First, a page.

As we’ve told you before, the startup straight out of MIT, Inkbit, is working towards overcoming traditional 3D printing constraints by giving its machines ‘eyes’ and a ‘brain’. Recently, the company managed to close a $12M equity financing round. The industrial 3D printer developed by Inkbit is a multi-material machine capable of printing extremely flexible materials with great accuracy. It uses machine learning and artificial intelligence to address challenges in additive manufacturing, especially when using rubber-like materials such as silicone, or high-temperature materials such as epoxy. The equity financing round was led by Stratasys and DSM Venturing, the venture capital arm of Royal DSM, with additional participation from Ocado, 3M and Saint-Gobain.
Currently, the system scans each layer that is being printed and corrects errors in real time, while at the same time it uses this information to predict the warping behavior of materials. The company revealed that the proceeds from the equity round would be used to industrialize its additive manufacturing system to fit the requirements of multi-material and volume manufacturing, expand the set of materials for medical, life sciences and robotics applications and install the first units for customers. Davide Marini, the CEO and Co-Founder of Inkbit explains: “The composition of this syndicate was chosen to maximize the speed of development and commercialization of our platform. […] Our value proposition to customers is simple: we are adding a layer of machine vision and machine learning to material jetting, increasing its accuracy, reliability and enabling its use with production-grade materials.”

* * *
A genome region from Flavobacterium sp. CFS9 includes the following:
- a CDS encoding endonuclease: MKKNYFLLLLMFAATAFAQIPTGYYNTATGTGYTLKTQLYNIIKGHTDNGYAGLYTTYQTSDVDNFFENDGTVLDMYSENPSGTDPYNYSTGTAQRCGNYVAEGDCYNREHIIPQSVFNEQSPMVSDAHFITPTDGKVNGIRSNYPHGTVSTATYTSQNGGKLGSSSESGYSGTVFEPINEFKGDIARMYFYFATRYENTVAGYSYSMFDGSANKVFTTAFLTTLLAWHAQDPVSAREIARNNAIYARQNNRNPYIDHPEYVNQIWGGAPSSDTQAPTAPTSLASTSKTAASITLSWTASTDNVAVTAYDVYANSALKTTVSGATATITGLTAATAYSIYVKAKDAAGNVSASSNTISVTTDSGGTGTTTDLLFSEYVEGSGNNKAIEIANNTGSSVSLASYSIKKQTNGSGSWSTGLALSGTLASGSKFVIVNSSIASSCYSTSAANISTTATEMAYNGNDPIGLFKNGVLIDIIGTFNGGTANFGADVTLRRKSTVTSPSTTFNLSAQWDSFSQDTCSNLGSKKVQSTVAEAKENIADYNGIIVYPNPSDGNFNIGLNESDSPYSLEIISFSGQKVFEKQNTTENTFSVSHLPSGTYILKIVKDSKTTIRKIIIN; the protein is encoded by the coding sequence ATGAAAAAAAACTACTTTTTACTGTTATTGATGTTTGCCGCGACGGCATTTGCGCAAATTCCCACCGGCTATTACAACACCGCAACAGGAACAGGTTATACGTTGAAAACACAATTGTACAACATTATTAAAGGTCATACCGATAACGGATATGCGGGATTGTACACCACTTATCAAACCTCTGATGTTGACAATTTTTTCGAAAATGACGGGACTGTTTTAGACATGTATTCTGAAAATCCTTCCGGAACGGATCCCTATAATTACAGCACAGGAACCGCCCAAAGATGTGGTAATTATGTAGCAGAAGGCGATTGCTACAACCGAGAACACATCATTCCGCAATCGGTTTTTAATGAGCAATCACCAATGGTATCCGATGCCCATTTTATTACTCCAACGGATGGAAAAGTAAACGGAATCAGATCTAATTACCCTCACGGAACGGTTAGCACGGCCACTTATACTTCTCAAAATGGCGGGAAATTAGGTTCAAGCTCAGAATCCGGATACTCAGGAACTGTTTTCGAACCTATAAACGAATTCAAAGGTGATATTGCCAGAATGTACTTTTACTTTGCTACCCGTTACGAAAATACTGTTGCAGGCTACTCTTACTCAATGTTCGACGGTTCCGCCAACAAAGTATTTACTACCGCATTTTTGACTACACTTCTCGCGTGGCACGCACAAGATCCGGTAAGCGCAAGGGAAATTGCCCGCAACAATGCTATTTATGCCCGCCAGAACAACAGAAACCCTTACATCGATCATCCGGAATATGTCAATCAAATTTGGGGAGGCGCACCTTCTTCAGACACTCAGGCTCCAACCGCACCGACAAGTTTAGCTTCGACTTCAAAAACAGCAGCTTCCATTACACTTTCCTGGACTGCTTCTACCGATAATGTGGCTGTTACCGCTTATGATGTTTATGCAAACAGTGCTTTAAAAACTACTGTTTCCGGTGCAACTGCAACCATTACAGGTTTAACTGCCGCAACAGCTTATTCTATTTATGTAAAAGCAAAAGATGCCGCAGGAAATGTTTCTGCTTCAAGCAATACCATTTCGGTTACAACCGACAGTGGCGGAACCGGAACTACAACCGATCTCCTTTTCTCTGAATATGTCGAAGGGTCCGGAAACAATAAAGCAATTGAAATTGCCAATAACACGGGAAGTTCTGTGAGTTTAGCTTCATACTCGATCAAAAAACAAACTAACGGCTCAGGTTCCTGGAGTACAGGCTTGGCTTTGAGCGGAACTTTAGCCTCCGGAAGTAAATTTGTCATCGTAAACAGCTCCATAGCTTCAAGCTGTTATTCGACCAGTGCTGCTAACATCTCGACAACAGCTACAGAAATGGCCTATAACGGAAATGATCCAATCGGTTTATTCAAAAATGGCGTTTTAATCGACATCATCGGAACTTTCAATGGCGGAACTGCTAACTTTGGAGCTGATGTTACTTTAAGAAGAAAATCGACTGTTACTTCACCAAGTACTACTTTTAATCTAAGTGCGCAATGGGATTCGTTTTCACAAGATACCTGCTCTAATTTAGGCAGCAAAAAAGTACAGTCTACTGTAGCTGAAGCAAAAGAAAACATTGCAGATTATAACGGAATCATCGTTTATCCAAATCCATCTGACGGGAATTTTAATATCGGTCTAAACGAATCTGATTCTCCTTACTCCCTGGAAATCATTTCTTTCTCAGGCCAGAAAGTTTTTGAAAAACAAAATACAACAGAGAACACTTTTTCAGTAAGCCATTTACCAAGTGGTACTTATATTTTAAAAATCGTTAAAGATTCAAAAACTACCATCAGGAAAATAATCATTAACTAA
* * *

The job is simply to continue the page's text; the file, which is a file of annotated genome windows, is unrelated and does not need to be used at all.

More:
Improving Material Jetting 3D Printing
2D material jetting is currently used across a range of industrial processes, such as ceramic and textile manufacturing. The main advantage of Material Jetting technology is its ability to print multi-material and multi-colour parts. Thanks to its multiple print heads, each material can be stored in a separate head, allowing different materials and colours to be processed. The composite material obtained is called Digital Material and is suitable for creating detailed prototypes that are close to the final model. While this technology is well proven in prototyping applications, limited material choice has restricted its use in production.
The contactless Material Jetting process developed by Inkbit eliminates the need for planarization (chemical-mechanical polishing) and enables printing of multi-material parts with production-grade materials. Inkbit has begun working with customers, such as Johnson & Johnson, through an early access program to develop an initial set of applications. The company plans to release the first systems in 2021 to select customers. Inkbit machines will provide customers with volume production capabilities, higher accuracy and automated quality assurance for every printed part. You can find more information HERE.
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